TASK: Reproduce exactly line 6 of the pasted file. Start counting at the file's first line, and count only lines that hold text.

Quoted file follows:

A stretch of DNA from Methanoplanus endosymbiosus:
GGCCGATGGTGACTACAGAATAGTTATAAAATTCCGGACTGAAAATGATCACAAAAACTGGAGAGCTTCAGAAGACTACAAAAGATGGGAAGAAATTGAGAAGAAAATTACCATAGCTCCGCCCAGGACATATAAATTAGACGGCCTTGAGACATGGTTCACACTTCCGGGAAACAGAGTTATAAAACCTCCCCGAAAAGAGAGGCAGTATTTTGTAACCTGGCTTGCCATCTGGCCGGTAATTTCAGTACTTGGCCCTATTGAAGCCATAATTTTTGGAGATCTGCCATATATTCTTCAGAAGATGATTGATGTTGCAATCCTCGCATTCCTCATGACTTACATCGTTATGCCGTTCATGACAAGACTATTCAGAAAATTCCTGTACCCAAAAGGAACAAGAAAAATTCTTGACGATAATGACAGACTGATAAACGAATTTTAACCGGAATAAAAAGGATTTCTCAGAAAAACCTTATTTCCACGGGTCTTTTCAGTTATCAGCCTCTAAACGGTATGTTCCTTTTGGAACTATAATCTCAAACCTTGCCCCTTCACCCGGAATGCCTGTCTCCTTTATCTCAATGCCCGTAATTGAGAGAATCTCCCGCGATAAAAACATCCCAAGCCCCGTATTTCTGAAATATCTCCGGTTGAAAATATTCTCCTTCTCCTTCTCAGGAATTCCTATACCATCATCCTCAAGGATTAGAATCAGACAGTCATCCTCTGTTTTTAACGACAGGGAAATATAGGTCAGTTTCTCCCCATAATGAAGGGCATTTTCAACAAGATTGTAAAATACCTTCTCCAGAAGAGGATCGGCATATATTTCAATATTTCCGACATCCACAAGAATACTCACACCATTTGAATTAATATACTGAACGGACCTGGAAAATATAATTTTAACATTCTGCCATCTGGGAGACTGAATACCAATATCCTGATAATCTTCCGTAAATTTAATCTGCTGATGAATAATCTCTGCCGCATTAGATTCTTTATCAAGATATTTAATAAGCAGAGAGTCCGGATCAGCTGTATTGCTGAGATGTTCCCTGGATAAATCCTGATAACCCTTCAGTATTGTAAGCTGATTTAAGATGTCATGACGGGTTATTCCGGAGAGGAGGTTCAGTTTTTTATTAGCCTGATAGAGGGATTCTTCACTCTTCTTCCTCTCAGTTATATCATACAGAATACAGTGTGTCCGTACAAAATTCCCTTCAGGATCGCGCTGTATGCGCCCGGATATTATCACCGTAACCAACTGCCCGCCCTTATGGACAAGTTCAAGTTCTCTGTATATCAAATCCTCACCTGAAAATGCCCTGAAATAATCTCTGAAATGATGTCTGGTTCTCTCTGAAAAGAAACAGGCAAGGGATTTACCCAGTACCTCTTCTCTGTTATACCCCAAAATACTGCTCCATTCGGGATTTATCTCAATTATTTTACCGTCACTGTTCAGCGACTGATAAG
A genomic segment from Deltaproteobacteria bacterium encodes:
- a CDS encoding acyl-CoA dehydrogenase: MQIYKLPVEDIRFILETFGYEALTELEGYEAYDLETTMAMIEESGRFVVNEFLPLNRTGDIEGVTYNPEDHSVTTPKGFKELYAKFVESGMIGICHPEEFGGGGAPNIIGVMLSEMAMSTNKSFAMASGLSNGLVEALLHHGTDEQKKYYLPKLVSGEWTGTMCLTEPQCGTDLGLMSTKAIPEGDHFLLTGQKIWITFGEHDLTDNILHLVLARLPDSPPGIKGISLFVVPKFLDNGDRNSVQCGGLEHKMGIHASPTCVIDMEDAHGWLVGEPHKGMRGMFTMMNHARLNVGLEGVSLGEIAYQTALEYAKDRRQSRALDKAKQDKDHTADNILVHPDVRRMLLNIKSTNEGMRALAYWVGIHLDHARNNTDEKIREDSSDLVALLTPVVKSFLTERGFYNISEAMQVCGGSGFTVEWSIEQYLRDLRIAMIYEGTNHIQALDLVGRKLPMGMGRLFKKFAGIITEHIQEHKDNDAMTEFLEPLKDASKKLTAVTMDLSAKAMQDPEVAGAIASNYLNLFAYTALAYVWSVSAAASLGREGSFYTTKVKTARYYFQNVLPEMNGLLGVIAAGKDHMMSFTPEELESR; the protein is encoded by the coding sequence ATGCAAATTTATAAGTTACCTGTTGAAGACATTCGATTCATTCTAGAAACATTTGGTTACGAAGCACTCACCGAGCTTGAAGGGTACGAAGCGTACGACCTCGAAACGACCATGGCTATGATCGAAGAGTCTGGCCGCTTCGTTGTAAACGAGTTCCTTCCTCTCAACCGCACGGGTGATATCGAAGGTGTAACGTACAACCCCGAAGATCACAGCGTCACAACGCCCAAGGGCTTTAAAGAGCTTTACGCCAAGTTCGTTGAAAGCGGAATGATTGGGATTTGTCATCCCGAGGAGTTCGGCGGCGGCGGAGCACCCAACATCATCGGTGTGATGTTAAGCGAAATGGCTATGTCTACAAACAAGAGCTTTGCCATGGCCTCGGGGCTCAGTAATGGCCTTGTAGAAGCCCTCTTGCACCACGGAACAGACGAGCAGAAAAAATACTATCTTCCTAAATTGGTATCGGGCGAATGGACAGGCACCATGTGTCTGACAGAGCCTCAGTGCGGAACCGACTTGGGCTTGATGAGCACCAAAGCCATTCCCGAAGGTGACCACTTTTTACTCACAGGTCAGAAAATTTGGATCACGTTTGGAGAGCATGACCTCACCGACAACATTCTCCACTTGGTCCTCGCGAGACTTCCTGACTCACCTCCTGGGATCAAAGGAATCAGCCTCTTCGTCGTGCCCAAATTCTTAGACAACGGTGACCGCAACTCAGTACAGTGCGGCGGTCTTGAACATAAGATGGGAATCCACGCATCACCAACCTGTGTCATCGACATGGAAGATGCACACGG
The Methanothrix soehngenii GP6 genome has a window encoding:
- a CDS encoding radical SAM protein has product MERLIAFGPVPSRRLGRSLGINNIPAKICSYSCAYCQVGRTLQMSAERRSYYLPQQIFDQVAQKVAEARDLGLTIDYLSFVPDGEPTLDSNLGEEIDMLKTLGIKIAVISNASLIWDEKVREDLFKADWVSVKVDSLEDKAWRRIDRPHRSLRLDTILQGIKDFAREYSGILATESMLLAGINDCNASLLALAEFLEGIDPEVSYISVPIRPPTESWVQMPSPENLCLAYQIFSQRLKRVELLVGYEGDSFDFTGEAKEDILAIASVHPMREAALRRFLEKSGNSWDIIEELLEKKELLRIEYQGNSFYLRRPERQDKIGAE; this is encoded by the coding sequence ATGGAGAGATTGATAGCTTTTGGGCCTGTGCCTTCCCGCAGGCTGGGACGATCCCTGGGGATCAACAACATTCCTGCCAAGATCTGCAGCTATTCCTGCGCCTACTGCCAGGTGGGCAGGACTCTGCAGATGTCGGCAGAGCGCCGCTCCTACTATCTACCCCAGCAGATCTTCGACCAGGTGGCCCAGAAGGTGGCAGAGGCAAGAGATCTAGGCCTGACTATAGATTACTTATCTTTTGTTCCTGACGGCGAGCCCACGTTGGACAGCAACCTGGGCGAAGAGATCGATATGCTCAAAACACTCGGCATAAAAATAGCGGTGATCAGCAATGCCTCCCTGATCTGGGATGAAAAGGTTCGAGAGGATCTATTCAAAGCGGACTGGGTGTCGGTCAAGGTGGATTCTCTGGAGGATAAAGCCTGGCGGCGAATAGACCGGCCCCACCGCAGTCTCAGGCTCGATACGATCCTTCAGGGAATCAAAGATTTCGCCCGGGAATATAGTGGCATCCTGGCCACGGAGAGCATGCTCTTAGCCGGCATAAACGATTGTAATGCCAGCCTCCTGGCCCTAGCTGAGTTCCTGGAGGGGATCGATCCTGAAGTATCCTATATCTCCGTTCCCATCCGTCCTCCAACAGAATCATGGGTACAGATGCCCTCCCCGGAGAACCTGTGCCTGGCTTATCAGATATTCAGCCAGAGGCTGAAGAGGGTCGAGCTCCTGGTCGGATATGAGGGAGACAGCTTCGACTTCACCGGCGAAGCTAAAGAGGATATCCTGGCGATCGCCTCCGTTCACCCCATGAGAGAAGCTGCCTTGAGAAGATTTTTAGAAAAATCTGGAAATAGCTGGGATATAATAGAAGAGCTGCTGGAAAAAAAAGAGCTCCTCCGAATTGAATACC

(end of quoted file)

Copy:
- a CDS encoding radical SAM protein has product MERLIAFGPVPSRRLGRSLGINNIPAKICSYSCAYCQVGRTLQMSAERRSYYLPQQIFDQVAQKVAEARDLGLTIDYLSFVPDGEPTLDSNLGEEIDMLKTLGIKIAVISNASLIWDEKVREDLFKADWVSVKVDSLEDKAWRRIDRPHRSLRLDTILQGIKDFAREYSGILATESMLLAGINDCNASLLALAEFLEGIDPEVSYISVPIRPPTESWVQMPSPENLCLAYQIFSQRLKRVELLVGYEGDSFDFTGEAKEDILAIASVHPMREAALRRFLEKSGNSWDIIEELLEKKELLRIEYQGNSFYLRRPERQDKIGAE; this is encoded by the coding sequence ATGGAGAGATTGATAGCTTTTGGGCCTGTGCCTTCCCGCAGGCTGGGACGATCCCTGGGGATCAACAACATTCCTGCCAAGATCTGCAGCTATTCCTGCGCCTACTGCCAGGTGGGCAGGACTCTGCAGATGTCGGCAGAGCGCCGCTCCTACTATCTACCCCAGCAGATCTTCGACCAGGTGGCCCAGAAGGTGGCAGAGGCAAGAGATCTAGGCCTGACTATAGATTACTTATCTTTTGTTCCTGACGGCGAGCCCACGTTGGACAGCAACCTGGGCGAAGAGATCGATATGCTCAAAACACTCGGCATAAAAATAGCGGTGATCAGCAATGCCTCCCTGATCTGGGATGAAAAGGTTCGAGAGGATCTATTCAAAGCGGACTGGGTGTCGGTCAAGGTGGATTCTCTGGAGGATAAAGCCTGGCGGCGAATAGACCGGCCCCACCGCAGTCTCAGGCTCGATACGATCCTTCAGGGAATCAAAGATTTCGCCCGGGAATATAGTGGCATCCTGGCCACGGAGAGCATGCTCTTAGCCGGCATAAACGATTGTAATGCCAGCCTCCTGGCCCTAGCTGAGTTCCTGGAGGGGATCGATCCTGAAGTATCCTATATCTCCGTTCCCATCCGTCCTCCAACAGAATCATGGGTACAGATGCCCTCCCCGGAGAACCTGTGCCTGGCTTATCAGATATTCAGCCAGAGGCTGAAGAGGGTCGAGCTCCTGGTCGGATATGAGGGAGACAGCTTCGACTTCACCGGCGAAGCTAAAGAGGATATCCTGGCGATCGCCTCCGTTCACCCCATGAGAGAAGCTGCCTTGAGAAGATTTTTAGAAAAATCTGGAAATAGCTGGGATATAATAGAAGAGCTGCTGGAAAAAAAAGAGCTCCTCCGAATTGAATACC